Americans have yet to engage in a serious or sustained public discussion of the Persian Gulf War of 1991, which was an unprecedented event in world history, a “deceptive war,” as the French sociologist Jean Baudrillard put it, in which “the enemy only appeared as a computerized target,” never face to face.
Depicted by the U.S. military and media as a swift, clean, nearly bloodless war won by “surgical air strikes” of buildings and munitions, in fact it was a brutally lopsided affair. One hundred forty six Americans died, while allied troops killed upward of 100,000 Iraqis, many during the ground war inside Kuwait, but including about 10,000 Iraqi soldiers and 2,500 civilians who died directly from less-than-precise bombing operations. After the $61 billion bloodbath, tens of thousands of Iraqi children died as well, from poor public health conditions, food shortages, and Kurdish revolts that the war left in its wake.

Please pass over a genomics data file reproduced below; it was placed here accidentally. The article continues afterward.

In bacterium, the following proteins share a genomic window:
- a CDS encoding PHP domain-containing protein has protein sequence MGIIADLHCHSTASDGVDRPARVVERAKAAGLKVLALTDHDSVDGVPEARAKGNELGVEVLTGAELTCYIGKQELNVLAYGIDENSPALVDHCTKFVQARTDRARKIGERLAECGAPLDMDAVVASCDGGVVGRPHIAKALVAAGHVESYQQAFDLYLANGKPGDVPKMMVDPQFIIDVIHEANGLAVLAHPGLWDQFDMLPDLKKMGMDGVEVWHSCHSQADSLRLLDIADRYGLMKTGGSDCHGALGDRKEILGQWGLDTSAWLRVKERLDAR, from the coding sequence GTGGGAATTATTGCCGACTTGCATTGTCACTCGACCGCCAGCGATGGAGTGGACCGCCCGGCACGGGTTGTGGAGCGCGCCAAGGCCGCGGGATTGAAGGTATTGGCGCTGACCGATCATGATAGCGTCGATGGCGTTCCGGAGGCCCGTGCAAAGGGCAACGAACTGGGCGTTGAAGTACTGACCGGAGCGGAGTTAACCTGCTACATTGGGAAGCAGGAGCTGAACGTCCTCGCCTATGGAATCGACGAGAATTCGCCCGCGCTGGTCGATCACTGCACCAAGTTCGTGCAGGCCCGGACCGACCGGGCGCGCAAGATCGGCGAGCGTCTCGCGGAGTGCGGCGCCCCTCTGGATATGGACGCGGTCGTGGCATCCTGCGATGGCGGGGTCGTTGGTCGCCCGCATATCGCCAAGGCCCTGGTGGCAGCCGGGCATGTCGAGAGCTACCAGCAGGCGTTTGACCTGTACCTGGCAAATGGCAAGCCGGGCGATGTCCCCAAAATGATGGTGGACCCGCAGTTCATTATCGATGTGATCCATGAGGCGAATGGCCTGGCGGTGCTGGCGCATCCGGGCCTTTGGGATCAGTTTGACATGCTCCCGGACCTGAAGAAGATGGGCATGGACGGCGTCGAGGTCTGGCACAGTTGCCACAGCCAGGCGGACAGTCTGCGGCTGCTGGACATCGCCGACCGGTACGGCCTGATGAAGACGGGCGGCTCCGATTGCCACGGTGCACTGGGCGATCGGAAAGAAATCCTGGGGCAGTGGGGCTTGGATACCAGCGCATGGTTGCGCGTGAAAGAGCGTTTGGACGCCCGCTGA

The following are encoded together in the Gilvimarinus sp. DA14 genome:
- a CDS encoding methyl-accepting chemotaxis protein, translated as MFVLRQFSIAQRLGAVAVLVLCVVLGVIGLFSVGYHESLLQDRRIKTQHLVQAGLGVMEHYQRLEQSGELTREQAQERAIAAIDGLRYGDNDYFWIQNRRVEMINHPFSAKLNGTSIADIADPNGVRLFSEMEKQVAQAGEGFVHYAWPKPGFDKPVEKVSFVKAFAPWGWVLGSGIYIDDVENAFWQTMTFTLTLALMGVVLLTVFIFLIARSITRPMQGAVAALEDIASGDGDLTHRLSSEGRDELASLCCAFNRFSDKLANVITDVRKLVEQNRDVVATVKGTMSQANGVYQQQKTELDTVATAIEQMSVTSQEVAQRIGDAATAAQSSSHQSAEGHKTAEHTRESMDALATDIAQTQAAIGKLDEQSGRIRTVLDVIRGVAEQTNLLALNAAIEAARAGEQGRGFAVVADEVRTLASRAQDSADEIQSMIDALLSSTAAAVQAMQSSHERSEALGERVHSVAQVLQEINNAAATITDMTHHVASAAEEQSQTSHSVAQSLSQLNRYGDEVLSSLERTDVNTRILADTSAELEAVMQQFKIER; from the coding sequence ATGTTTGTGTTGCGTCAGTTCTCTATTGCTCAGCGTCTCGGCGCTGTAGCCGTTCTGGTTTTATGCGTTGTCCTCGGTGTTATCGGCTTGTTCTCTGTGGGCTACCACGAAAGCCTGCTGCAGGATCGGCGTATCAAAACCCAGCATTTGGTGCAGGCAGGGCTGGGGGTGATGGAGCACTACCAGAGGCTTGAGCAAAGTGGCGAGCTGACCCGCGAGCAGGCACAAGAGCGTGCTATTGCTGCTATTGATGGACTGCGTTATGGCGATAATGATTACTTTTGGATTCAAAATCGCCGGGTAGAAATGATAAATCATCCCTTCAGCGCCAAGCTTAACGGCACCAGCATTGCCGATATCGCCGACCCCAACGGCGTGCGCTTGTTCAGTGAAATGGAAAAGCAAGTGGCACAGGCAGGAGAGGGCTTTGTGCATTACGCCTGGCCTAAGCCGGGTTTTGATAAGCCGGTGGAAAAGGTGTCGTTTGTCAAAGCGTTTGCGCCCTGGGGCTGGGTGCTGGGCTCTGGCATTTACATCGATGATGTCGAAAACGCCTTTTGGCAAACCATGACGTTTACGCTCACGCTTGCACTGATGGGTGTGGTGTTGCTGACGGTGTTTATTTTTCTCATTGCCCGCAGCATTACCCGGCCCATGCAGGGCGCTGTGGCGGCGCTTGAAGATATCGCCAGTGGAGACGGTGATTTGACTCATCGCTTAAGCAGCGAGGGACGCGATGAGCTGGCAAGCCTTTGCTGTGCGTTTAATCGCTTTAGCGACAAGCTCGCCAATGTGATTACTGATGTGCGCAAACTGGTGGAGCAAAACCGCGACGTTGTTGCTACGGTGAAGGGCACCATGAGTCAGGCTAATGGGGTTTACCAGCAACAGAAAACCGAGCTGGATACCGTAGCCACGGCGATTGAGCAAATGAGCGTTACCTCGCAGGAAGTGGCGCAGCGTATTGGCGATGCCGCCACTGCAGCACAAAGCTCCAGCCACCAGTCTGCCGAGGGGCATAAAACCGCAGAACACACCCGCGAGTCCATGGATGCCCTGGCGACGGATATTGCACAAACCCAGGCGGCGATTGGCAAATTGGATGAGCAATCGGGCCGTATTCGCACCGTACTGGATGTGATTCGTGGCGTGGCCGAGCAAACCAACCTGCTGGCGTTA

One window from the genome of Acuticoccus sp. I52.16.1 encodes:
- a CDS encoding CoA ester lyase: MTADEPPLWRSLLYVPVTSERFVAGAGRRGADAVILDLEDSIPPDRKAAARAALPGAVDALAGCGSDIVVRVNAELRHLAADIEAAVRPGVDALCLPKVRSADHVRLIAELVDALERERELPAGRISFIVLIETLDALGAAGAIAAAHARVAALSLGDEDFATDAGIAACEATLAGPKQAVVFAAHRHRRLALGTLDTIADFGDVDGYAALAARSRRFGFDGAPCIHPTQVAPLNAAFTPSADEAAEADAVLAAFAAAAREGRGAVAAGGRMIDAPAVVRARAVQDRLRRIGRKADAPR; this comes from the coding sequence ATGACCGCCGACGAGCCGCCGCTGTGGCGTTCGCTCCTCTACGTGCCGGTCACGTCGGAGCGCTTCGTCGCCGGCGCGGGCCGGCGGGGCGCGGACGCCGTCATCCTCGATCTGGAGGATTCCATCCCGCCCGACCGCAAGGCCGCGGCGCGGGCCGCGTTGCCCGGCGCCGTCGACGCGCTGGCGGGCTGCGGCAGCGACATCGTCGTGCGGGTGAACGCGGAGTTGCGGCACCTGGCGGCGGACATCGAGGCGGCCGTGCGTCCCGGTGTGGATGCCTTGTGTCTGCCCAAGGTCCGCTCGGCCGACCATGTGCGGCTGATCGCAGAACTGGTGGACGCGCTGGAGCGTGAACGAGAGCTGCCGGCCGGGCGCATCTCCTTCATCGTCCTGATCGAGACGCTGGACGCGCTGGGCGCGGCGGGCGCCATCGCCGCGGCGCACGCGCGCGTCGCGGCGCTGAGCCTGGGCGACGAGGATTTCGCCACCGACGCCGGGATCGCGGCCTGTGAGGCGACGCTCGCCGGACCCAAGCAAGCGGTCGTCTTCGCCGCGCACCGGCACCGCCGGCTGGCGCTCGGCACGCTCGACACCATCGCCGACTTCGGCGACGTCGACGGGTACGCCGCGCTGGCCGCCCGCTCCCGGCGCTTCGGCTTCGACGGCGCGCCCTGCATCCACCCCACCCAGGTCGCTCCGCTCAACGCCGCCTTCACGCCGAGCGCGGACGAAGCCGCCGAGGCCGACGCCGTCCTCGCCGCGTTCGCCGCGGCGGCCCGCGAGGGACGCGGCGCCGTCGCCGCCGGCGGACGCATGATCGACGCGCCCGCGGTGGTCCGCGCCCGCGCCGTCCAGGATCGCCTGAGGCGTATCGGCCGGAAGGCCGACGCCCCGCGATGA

All for what?
One might have thought that the American people, in the years that followed the war, would have debated that question. Saddam Hussein, whom President George Bush dubbed, “Hitler revisited,” remained in power.
Much of the moral rationale for liberating Kuwait from the Iraqis also proved bogus. A high-profile story and a set of photographs about Iraqi soldiers destroying incubators in Kuwait hospitals and leaving babies to die, for instance, turned out to have been planted by the daughter of the Kuwaiti Ambassador to the United States.
Later determined to have been greatly exaggerated, if not completely false, that and other horror stories were key factors in gaining public support for the war. They were fed to the media by an American public relations firm, Hill and Knowlton (headed by Bush’s former chief of staff), which the Kuwaitis paid $ 11.5 million.
To this day there has been little national discussion of the possibility that the American people were duped by publicists who recognized that we “would be more likely to fight because of atrocity stories than because one feudal fiefdom was invaded by another,” as Arthur Rowse, a former editor of U.S. News & World Report, put it.
Among other brutalities following the war, hundreds of Palestinians in Kuwait disappeared and many were tortured in retaliation for Yasir Arafat’s support of Iraq. Kuwaiti authorities eventually drove 400,000 Palestinians out of the country.